Mastering is a bit of a mystery to most people. For some the mystery only goes as far as how it’s done. For most it’s a question of ‘what is it? And what is it for?’
For the latter, here is a beginner’s guide.
Loudness and polish
The most familiar aspect of music mastering for most is the loudness and polishing part. Strictly speaking this is pre-mastering, but common usage has extended the definition of mastering to include this.
This part of mastering is where the mastering engineer takes the final stereo mixdown of a song and uses a number of processes (predominantly EQ and compression) to apply a final polish and bring it up to commercial loudness levels.
Some mastering engineers consider translation to be the ultimate goal of mastering. Although it should of course be considered at every point down the chain, it is up to the mastering engineer to make the final call on whether or not a mix translates well to as many playback systems as possible.
These considerations are as much a part (if not more) of the processing done at mastering than loudness and polish.
Arguably the most traditional aspect of mastering is in ensuring a consistent sound is achieved across an entire album/EP. It’s this consistency that is most often missed by DIY mastering engineers.
Of course every track should be made to sound as good as it can, but if it sticks out sonically it’ll ruin the listening experience. Sort of like spotting a digital watch in a period film – it sends suspension of disbelief crashing down.
This is particularly important for records where songs may have been recorded at different studios with different producers. It’s up to the mastering engineer to coax a consistent sound out of varying recordings. You could say it’s the difference between an album and a collection of songs.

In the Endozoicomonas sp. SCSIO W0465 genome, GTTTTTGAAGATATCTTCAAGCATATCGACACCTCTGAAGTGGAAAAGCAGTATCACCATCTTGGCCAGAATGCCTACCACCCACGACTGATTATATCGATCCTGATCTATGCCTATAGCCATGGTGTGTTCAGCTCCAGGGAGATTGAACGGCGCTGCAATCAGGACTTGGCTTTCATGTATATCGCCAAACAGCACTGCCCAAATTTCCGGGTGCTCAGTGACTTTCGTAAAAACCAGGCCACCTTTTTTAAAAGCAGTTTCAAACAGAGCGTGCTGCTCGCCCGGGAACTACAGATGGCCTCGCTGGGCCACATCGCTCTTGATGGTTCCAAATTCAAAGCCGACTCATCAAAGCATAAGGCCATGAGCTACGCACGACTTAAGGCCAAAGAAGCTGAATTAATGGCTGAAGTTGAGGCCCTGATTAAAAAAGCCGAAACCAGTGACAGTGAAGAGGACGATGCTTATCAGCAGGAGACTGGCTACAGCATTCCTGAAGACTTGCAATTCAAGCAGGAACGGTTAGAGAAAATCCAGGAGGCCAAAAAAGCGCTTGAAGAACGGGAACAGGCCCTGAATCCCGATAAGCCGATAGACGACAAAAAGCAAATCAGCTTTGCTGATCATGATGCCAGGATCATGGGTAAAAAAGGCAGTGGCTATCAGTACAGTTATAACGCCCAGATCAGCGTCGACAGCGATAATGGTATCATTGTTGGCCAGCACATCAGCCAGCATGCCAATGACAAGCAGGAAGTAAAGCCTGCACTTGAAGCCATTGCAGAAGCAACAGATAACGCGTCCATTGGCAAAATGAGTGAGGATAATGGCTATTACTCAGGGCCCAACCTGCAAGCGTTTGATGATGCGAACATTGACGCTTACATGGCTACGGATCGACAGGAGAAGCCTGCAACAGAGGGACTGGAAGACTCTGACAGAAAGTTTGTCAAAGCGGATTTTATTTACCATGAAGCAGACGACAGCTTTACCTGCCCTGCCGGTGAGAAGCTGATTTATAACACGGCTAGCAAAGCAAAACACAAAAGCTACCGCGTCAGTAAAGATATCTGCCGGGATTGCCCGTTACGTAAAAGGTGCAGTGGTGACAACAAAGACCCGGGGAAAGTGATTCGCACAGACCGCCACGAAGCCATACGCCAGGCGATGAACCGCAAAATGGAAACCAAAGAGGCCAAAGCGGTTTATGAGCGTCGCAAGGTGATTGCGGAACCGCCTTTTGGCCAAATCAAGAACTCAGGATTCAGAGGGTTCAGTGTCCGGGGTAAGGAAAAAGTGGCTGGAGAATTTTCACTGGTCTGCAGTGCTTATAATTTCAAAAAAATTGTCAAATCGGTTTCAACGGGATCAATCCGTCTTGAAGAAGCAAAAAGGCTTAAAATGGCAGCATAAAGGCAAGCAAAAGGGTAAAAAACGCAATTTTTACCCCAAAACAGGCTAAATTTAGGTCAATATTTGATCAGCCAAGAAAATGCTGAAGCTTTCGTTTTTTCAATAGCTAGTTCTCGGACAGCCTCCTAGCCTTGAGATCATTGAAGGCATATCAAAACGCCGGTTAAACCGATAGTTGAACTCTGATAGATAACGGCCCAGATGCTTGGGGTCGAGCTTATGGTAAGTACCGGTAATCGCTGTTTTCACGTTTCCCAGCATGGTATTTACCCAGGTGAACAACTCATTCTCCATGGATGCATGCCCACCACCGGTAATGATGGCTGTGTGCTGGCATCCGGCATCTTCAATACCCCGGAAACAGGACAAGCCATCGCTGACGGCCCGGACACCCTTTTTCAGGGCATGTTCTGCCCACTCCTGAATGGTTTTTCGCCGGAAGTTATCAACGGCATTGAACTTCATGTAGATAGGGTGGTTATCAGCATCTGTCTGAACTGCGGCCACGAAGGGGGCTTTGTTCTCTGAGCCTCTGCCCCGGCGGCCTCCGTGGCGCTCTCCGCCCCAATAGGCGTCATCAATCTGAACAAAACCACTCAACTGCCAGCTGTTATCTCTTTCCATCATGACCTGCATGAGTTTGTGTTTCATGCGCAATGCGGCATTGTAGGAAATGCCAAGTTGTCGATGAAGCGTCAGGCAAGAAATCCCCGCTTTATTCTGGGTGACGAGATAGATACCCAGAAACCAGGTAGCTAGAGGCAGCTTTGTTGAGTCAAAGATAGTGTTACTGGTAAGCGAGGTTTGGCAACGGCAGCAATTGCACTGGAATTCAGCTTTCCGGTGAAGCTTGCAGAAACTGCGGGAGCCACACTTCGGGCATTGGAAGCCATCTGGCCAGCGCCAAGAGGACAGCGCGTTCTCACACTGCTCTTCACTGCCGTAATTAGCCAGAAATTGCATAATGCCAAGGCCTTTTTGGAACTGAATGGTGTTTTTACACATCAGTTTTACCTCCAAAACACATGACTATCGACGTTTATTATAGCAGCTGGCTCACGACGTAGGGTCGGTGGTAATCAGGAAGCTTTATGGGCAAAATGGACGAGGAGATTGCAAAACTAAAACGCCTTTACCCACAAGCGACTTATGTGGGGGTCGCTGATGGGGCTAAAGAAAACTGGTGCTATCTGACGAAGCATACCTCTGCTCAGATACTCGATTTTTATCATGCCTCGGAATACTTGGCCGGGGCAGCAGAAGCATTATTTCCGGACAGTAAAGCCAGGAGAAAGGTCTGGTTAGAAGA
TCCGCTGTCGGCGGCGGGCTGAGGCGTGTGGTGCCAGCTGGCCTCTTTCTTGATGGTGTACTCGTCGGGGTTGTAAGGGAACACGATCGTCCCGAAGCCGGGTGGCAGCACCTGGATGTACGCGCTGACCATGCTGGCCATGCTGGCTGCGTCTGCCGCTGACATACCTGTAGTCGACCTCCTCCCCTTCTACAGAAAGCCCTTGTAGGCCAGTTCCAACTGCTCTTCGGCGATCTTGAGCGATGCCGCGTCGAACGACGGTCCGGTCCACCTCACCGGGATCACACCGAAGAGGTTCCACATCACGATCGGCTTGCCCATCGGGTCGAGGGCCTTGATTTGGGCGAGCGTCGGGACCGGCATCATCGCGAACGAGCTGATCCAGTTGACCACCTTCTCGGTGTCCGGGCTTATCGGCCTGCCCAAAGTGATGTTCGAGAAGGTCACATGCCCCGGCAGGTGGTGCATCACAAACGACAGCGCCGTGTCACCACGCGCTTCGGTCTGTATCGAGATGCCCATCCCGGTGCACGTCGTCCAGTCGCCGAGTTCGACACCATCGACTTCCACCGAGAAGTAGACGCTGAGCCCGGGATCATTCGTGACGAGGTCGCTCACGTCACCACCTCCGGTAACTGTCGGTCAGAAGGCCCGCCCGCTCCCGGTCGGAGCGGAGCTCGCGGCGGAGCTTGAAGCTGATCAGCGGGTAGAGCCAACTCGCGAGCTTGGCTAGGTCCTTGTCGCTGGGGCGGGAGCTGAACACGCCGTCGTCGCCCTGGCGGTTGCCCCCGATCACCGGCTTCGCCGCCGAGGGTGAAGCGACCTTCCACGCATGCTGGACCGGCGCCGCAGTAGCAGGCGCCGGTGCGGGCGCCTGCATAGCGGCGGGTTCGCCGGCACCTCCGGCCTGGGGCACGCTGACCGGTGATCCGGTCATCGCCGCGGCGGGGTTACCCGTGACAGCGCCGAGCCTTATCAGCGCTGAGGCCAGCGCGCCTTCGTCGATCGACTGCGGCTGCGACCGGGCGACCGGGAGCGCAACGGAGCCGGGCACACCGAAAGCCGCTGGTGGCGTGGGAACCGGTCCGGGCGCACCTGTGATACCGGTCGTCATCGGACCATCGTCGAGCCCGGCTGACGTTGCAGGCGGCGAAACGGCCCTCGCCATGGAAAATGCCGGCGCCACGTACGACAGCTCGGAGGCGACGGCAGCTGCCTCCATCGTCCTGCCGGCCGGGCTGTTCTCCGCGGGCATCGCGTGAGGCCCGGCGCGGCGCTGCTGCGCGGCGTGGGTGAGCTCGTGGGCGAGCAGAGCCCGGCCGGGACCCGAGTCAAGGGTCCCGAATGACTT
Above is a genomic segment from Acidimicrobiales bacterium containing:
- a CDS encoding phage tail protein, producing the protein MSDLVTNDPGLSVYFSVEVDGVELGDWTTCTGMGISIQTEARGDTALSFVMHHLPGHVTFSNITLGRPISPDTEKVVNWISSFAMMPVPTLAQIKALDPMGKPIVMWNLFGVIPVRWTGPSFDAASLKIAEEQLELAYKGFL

Of course, a really great mix can already meet all of the above criteria. In this case the mastering engineer may need to do very little processing, sometimes even none at all.
However, there is still an important role to be played in quality control. Mastering studios tend to have a much higher quality monitoring environment. This, combined with a pair of fresh, experienced ears are crucial in giving a project the final sign off.
Essentially, when a project comes in to a mastering studio, it’s up to the engineer to decide if:
ñ The mix needs tidying up.
ñ It needs to be louder.
ñ It translates well to other playback systems.
ñ There’s a consistent sound across the album.
If it meets all those criteria, then great. If not (as if more often the case), it’s up to the engineer to make sure it does.
image source: wavelab
Nick Lewis runs Brighton Mastering, an online mastering studio based in Brighton, UK. For more music production tips and opinions, you can read his blog and follow him on Twitter @BTNmastering
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